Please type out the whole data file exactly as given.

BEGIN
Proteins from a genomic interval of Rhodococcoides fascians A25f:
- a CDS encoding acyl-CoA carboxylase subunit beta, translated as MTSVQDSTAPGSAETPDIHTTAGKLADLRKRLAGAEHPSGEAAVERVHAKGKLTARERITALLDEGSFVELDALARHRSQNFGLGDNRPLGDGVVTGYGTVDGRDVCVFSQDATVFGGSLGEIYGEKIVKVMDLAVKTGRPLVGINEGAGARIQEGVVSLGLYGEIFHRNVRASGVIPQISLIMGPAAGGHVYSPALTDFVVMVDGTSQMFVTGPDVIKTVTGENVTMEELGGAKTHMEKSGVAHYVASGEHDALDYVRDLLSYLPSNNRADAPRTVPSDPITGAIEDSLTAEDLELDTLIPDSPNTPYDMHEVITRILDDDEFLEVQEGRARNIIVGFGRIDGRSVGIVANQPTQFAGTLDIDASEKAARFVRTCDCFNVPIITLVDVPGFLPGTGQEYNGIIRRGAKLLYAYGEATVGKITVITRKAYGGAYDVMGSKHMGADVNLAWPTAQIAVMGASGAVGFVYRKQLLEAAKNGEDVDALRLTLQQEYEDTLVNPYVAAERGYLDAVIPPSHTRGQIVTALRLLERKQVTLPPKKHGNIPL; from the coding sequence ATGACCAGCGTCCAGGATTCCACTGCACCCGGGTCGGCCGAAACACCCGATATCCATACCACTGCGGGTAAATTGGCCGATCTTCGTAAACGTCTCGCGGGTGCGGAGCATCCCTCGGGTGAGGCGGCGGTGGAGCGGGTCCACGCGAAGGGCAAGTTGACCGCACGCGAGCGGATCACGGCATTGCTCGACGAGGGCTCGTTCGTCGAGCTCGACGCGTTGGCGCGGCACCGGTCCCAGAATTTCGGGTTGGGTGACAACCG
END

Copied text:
Proteins from a genomic interval of Rhodococcoides fascians A25f:
- a CDS encoding acyl-CoA carboxylase subunit beta, translated as MTSVQDSTAPGSAETPDIHTTAGKLADLRKRLAGAEHPSGEAAVERVHAKGKLTARERITALLDEGSFVELDALARHRSQNFGLGDNRPLGDGVVTGYGTVDGRDVCVFSQDATVFGGSLGEIYGEKIVKVMDLAVKTGRPLVGINEGAGARIQEGVVSLGLYGEIFHRNVRASGVIPQISLIMGPAAGGHVYSPALTDFVVMVDGTSQMFVTGPDVIKTVTGENVTMEELGGAKTHMEKSGVAHYVASGEHDALDYVRDLLSYLPSNNRADAPRTVPSDPITGAIEDSLTAEDLELDTLIPDSPNTPYDMHEVITRILDDDEFLEVQEGRARNIIVGFGRIDGRSVGIVANQPTQFAGTLDIDASEKAARFVRTCDCFNVPIITLVDVPGFLPGTGQEYNGIIRRGAKLLYAYGEATVGKITVITRKAYGGAYDVMGSKHMGADVNLAWPTAQIAVMGASGAVGFVYRKQLLEAAKNGEDVDALRLTLQQEYEDTLVNPYVAAERGYLDAVIPPSHTRGQIVTALRLLERKQVTLPPKKHGNIPL; from the coding sequence ATGACCAGCGTCCAGGATTCCACTGCACCCGGGTCGGCCGAAACACCCGATATCCATACCACTGCGGGTAAATTGGCCGATCTTCGTAAACGTCTCGCGGGTGCGGAGCATCCCTCGGGTGAGGCGGCGGTGGAGCGGGTCCACGCGAAGGGCAAGTTGACCGCACGCGAGCGGATCACGGCATTGCTCGACGAGGGCTCGTTCGTCGAGCTCGACGCGTTGGCGCGGCACCGGTCCCAGAATTTCGGGTTGGGTGACAACCG